- The Washington Times - Sunday, August 6, 2006

The Food and Drug Administration has lacked a permanent commissioner for nearly two years. The absence of such executive leadership at the helm of what is arguably one of the most important public-health agencies in the world is hampering its transformation from a regulatory entity that sees risk as an all-or-nothing proposition to one using better scientific tools to adjust the evaluation of risks and benefits to the diversity of medical conditions.

President Bush has nominated Dr. Andrew von Eschenbach, now acting FDA commissioner, to continue this transformation. As an oncologist, researcher and former director of the National Cancer institute, he has combined courage and a commitment to science to move resistant institutions into sync with cutting-edge medical trends. In his current capacity, he is working to help the FDA promote personalized medicine: The agency’s Critical Path Initiative will improve the effectiveness and safety of medical products by tailoring treatments to each individual patient. The program applies knowledge about how medical products “interact with different patients, different drugs, and under different conditions.”

But leadership in limbo undermines authority. It has made it hard for the agency to move forward or respond to congressional overseers who are more interested in promoting their careers than the public health. The holdup can be blamed on Sens. Hillary Clinton and Patty Murray, who, as today’s Op-Ed “Distorting science” notes, are blocking his nomination until the FDA agrees to make the contraceptive Plan B, or “morning-after” pill, available without a prescription and without any restrictions on age or access. The FDA and Dr. von Eschenbach have decided that women 18 and over should have such access while younger women can still get it with a prescription. The senators don’t want a permanent commissioner. They want a decision that makes their base happy.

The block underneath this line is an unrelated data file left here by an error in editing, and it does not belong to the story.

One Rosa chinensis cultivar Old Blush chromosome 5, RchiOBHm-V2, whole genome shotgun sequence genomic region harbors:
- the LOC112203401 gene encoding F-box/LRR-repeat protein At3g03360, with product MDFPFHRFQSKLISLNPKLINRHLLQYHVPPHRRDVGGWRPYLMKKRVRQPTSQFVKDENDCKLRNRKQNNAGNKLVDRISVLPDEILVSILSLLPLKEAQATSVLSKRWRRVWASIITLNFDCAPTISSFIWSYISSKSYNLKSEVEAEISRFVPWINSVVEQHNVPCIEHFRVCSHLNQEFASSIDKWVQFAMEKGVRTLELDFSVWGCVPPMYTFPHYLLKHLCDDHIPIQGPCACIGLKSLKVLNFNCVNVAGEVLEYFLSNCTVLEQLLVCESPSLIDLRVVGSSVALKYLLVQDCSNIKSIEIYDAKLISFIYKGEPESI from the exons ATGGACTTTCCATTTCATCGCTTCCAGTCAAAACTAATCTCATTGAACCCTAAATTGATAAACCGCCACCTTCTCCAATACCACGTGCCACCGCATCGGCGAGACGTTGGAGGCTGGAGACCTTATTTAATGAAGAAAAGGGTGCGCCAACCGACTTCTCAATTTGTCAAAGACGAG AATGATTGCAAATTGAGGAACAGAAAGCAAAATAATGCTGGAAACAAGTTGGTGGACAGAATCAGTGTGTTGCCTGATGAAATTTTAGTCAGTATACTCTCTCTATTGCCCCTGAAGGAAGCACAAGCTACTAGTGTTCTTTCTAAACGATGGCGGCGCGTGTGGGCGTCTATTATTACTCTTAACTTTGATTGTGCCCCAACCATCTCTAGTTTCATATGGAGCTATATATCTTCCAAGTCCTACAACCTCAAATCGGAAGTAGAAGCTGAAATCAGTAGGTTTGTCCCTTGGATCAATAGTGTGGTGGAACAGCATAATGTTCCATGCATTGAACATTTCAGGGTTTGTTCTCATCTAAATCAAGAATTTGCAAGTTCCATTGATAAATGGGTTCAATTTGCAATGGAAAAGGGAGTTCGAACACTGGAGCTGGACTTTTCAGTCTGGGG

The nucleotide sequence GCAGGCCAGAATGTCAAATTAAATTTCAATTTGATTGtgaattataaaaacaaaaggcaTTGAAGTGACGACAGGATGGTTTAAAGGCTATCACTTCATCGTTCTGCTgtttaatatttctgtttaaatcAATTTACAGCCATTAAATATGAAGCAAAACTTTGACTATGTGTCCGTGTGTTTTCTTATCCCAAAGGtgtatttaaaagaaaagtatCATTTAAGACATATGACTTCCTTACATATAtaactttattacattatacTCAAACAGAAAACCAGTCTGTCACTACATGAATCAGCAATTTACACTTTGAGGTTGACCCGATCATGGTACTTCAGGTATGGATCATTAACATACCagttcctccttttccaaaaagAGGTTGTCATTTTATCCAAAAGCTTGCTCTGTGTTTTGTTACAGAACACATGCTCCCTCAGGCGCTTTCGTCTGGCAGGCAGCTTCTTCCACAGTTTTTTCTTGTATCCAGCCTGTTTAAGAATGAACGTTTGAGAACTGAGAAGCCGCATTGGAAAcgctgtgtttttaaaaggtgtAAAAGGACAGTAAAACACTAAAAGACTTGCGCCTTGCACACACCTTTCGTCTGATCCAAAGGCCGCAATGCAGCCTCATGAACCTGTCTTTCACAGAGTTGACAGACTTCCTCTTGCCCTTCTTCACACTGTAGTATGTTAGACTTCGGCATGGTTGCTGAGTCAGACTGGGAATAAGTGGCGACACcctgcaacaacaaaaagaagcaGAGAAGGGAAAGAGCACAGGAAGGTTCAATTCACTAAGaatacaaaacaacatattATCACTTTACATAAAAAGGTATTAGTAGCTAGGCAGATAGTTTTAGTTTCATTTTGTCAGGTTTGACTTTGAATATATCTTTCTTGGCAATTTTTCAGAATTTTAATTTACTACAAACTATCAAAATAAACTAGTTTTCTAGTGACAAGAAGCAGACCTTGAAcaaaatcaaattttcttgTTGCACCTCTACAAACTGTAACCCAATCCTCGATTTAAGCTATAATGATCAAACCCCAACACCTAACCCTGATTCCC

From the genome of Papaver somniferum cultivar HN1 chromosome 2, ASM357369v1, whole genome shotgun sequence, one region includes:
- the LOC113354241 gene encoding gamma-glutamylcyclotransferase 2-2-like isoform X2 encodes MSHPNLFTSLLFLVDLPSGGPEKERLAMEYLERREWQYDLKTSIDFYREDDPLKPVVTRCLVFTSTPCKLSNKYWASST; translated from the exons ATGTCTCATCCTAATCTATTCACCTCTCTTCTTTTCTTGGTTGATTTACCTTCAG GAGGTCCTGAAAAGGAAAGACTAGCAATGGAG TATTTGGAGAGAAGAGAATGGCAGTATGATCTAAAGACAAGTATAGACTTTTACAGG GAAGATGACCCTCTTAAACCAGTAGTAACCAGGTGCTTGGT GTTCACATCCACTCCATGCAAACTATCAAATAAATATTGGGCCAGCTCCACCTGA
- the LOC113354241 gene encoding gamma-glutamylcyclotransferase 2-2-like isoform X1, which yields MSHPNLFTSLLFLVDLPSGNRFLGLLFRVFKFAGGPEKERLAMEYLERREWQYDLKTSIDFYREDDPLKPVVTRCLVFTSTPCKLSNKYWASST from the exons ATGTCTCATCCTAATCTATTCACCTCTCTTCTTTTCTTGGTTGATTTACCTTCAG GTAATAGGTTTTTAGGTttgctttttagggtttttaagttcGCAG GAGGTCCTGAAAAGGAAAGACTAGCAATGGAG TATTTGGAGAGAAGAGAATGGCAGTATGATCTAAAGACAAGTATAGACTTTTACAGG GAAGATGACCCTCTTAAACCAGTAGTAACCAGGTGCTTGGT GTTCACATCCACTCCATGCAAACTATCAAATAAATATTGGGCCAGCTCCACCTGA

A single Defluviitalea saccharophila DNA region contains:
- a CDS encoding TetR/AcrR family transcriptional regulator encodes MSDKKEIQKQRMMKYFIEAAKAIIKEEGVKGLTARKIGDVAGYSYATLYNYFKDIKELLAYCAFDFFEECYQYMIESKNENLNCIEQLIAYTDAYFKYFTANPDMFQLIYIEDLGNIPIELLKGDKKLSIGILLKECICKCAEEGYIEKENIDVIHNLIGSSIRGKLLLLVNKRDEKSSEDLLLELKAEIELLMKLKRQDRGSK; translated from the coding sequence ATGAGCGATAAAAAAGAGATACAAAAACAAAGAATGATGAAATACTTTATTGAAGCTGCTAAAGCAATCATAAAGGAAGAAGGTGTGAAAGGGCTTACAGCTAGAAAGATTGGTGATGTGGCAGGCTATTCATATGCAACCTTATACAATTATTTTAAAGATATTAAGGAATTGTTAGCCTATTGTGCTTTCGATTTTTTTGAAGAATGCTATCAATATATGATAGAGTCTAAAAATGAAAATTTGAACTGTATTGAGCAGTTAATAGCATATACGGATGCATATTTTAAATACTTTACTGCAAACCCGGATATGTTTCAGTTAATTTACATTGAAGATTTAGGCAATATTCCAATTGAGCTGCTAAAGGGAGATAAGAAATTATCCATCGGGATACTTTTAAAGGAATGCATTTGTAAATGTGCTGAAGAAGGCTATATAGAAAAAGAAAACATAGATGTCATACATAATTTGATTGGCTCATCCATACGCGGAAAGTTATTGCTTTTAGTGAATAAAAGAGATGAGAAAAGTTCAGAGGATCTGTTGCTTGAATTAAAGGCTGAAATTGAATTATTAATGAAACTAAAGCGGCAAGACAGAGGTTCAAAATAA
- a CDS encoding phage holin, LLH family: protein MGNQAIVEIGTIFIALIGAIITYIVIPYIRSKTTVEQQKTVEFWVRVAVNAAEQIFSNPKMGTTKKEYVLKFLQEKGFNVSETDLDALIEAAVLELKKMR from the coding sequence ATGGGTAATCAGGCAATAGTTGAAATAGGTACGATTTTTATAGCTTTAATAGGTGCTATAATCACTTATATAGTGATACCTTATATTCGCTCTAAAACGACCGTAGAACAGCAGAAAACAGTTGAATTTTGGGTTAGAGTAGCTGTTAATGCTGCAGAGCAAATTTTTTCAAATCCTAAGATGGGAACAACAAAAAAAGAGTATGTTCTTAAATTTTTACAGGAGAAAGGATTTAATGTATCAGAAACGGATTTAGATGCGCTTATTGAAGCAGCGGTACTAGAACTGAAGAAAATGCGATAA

Capitulation to this ransom demand would open the FDA up to political manipulation of the rankest sort. This is not about science and health. If it were, Dr. von Eschenbach would be confirmed in a heartbeat. This is about attacking the administration, just as its opponents did when they blocked John Bolton’s nomination as U.N. ambassador.

Mr. Bush made Mr. Bolton permanent ambassador through a recess appointment, a decision vindicated by his performance in the job. The president should do the same with Dr. von Eschenbach as FDA chief.

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